Journal of General and Molecular Virology
Subscribe to JGMV
Full Name*
Email Address*

Article Number - 8C61C9511084


Vol.5(2), pp. 22-27 , August 2013
DOI: 10.5897/JGMV2012.0050
ISSN: 2141-6648



Full Length Research Paper

The potential of house fly, Musca domestica (L.) in the mechanical transmission of influenza A subtype H1N1 virus under laboratory conditions


Nazni W. A.1*, Apandi M. Y.2, Eugene M.1, Azahari A. H.1, Shahar M. K.1, Zainah S.2, Vthylingam I.3 and Lee H. L.1




 

1Medical Entomology Unit, Infectious Diseases Research Centre, Institute for Medical Research, Jalan Pahang, 50588 Kuala Lumpur, Malaysia.

2Virology Unit, Infectious Diseases Research Centre, Institute for Medical Research, Jalan Pahang, 50588 Kuala Lumpur, Malaysia.

3Department of Parasitology, Faculty of Medicine, University of Malaya, 50603 Kuala Lumpur, Malaysia.


Email: nazni@imr.gov.my6






 Accepted: 13 August 2013  Published: 31 August 2013

Copyright © 2013 Author(s) retain the copyright of this article.
This article is published under the terms of the Creative Commons Attribution License 4.0


 

A study on house flies was carried out to establish whether house flies can transmit the H1N1 virus mechanically due to their abundance, ability to transport pathogens and their behavioral traits of regurgitation and defecation. The objectives of this study were to examine the efficiency of house fly legs in picking up the influenza H1N1 virus particles, persistency of the virus particles on the legs at different time interval, viability of the virus dislodged from the legs and the presence of the virus in vomitus and fecal discharge of the house flies. The findings indicated that the persistency of H1N1 virus on fly legs could be detected up to 24 h in chilled and actively flying flies. Furthermore, the viability of virus was evidenced from immobilized flies exposed for 30 s. However, H1N1 virus was not detected in the vomitus and feces. Further, epidemiological studies are needed before the significance of house flies as transmitter of influenza virus can be determined.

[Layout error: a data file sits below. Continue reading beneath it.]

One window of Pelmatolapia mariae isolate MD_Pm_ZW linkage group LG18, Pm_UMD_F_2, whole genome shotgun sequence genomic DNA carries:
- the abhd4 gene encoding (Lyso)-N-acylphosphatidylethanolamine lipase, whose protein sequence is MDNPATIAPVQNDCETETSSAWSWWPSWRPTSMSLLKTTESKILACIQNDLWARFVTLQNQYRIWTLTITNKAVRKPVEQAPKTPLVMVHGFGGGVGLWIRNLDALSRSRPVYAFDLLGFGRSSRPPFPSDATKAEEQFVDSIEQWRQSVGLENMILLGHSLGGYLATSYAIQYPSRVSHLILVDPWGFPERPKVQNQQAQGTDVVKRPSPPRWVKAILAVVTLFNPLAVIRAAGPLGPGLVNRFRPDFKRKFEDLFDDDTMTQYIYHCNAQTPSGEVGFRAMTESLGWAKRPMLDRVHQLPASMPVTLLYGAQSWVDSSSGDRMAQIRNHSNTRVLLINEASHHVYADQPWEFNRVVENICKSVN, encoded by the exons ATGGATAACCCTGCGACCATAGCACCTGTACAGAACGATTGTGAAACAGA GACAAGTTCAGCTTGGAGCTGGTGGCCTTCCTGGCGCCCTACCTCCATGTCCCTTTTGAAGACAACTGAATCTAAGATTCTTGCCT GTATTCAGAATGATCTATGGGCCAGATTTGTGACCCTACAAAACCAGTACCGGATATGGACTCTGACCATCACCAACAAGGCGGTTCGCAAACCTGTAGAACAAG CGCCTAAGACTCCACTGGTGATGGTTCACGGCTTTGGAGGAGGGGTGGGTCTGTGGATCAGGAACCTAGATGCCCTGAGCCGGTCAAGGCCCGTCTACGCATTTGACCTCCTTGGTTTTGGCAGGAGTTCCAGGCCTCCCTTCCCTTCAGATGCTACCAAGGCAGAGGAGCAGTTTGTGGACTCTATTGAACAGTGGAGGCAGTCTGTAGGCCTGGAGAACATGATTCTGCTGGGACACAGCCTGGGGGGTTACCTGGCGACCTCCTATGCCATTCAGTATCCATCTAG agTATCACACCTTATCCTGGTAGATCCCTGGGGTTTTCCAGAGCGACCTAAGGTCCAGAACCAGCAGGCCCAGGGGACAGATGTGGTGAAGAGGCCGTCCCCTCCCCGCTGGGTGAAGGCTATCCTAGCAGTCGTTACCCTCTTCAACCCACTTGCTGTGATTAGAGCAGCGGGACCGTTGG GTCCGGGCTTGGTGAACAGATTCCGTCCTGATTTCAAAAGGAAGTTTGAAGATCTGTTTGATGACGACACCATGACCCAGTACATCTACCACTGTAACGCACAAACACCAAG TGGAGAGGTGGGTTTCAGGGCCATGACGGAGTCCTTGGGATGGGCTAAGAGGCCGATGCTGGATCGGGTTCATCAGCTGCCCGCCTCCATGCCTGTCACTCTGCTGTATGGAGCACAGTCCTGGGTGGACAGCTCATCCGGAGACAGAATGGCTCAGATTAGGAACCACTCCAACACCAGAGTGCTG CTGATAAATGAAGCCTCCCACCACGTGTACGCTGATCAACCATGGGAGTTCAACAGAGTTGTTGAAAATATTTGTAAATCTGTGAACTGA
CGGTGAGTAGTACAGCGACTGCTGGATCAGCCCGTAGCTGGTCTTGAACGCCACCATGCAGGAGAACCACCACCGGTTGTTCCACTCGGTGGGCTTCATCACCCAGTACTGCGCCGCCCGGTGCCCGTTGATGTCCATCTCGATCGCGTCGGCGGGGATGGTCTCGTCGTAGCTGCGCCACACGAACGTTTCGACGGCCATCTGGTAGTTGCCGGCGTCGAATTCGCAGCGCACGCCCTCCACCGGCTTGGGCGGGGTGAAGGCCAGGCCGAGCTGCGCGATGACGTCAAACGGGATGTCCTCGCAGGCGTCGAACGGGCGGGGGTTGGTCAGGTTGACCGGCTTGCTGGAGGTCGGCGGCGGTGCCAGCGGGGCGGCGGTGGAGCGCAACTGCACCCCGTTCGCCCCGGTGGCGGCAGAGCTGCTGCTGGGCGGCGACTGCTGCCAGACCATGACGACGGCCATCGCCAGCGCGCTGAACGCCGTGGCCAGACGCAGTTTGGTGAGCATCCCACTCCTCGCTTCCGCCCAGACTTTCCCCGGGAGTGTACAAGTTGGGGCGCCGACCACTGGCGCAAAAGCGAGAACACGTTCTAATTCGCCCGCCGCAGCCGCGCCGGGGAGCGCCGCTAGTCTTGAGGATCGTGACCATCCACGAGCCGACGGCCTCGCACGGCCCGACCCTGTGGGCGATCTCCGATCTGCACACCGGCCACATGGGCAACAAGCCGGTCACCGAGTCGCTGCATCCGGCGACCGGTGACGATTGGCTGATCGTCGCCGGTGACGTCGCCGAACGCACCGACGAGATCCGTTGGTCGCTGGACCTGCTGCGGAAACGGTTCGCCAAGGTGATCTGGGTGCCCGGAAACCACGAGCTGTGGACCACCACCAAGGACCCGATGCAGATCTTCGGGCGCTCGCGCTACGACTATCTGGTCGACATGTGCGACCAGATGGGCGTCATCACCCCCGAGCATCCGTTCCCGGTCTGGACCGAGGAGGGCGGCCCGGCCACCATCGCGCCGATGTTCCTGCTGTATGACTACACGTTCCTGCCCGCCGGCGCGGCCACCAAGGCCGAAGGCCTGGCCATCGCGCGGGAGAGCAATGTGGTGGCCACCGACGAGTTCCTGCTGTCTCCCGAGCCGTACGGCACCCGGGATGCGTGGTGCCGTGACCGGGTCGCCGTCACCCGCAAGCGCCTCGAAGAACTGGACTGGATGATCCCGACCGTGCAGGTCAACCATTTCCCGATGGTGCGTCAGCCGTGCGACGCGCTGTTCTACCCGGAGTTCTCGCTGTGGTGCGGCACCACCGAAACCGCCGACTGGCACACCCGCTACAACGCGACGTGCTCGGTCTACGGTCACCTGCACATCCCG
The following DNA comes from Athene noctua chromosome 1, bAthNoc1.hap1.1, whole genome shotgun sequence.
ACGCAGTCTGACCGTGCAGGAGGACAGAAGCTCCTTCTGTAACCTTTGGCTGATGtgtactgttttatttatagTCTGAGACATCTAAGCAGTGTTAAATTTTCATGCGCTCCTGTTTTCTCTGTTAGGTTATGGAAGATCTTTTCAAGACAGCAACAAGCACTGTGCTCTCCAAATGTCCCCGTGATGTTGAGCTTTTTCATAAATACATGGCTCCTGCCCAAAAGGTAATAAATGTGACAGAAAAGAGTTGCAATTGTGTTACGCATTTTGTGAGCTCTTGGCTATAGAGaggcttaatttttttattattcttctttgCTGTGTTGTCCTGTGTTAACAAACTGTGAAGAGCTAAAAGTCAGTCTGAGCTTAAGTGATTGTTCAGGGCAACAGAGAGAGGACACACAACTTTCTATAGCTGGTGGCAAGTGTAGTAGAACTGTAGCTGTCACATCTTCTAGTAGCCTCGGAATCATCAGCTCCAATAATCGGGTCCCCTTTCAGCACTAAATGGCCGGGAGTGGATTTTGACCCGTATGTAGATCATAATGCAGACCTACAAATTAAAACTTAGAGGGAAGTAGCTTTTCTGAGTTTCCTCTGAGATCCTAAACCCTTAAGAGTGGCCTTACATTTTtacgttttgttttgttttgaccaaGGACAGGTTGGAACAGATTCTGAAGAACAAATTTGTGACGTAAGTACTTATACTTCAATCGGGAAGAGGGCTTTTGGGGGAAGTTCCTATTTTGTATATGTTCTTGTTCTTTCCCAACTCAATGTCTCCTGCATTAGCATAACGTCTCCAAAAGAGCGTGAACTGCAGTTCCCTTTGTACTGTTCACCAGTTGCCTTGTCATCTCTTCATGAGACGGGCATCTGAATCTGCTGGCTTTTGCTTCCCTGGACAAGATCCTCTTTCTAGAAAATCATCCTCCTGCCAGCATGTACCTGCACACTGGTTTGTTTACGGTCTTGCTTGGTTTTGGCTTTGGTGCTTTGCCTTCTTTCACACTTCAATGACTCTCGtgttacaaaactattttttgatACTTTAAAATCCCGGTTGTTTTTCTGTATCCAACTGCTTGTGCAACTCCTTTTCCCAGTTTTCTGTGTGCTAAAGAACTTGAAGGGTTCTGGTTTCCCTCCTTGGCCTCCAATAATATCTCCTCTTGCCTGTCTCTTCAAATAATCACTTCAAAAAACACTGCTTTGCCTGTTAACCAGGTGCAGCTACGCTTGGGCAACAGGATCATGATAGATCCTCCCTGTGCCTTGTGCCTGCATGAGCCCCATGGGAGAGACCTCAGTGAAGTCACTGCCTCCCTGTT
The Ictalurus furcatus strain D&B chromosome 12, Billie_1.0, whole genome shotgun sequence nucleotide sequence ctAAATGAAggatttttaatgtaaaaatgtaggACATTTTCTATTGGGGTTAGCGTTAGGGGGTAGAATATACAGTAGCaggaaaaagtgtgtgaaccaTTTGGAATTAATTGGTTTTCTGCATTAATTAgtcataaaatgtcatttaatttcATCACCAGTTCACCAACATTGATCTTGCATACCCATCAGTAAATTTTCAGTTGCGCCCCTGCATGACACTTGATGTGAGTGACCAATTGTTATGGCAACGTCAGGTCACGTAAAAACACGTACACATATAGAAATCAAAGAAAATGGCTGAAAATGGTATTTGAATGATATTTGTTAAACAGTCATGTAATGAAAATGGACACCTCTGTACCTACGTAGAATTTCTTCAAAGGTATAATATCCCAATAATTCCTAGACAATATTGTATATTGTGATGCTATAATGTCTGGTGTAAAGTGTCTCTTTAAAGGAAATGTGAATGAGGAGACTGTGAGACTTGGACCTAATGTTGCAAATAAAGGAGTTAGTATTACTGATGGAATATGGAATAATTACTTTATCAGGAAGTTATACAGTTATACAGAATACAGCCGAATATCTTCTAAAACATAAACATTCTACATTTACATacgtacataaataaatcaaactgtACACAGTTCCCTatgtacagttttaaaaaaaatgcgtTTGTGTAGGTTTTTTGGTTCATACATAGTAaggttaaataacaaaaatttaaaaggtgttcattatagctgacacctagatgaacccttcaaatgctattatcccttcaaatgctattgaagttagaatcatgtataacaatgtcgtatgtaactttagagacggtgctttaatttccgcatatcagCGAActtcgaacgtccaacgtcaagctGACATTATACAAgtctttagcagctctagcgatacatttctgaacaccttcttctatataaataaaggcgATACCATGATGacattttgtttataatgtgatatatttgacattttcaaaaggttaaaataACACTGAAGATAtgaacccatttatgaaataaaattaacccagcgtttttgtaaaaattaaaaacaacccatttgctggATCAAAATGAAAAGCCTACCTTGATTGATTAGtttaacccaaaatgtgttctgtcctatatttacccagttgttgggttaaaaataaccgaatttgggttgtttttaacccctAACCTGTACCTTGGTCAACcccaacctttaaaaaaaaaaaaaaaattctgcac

Key words: H1N1 virus, epidemiological studies, house flies, influenza, transmit

 

Bean WJ, Kawaoka, JM, Wood JE, Pearson RG, Webster (1985). Characterization of virulent and avirulent A/chicken/ Pennsylvania/83 influenza A viruses: potential role of defective interfering RNAs in nature. J. Virol. 54 (1):151-160
PMid:3973976 PMCid:PMC254772
 
Beard CW (1998). Avian influenza. In foreign Animal Diseases, Rich-mond, V.A; United States Animal Health Association. pp. 71-80
 
Emerson PM, Bailey RL, Mahdi OS, Walraven O, Lindsay SW (2000). Transmission ecology of fly Musca sorbens, a punitive vector of trachoma. Transaction of Royal Society Trop. Med. Hyg. 94(1): 28-32
http://dx.doi.org/10.1016/S0035-9203(00)90427-9
 
Forsey T, Drouugar S (2001) Transmission of chlamydia by the housefly. Brit. J. Ophtalmol. 65: 147-150
http://dx.doi.org/10.1136/bjo.65.2.147
 
Globalhealthfacts.org. (2012). Avian Influenza A/(H5N1) cumulative number of confirmed human deaths. as of January 18, 2012, US Global Health www.globalhealthfacts.org/data/topic/map.aspx?ind=33
 
Greenberg B (1973) Flies and Diseases: Volume II; Biology and Disease transmission, Princeton University Press, Press, Princeton, New Jersey.
 
Lamb RA, Krug RM (1996). Orthomyxoviridae: the viruses and their replication. In: BN Fields, DM, Knipe PM, Howley RM, Chanock JL, Melnick TP, Momath, B Roizman (Eds.), Fields Virology, 3rd ed., Lippincott-Ravee, Philadelphia. PA.
 
Lane RP, Crosskey RW (1993). Houseflies, Blowflies and their allies (Calypterate Diptera). In Lane RW and Crosskey RW (eds) Medical insects and arachnids. Champman and Hall, London, pp. 403-428
http://dx.doi.org/10.1007/978-94-011-1554-4_11
 
Lee MS, Chang PC, Shien JH, Cheng MC, Shieh HK (2001). Identi-fication and subtyping of avian influenza viruses by reverse trans-cription-PCR. J. Virol. Methods 97(1-2):13-22.
http://dx.doi.org/10.1016/S0166-0934(01)00301-9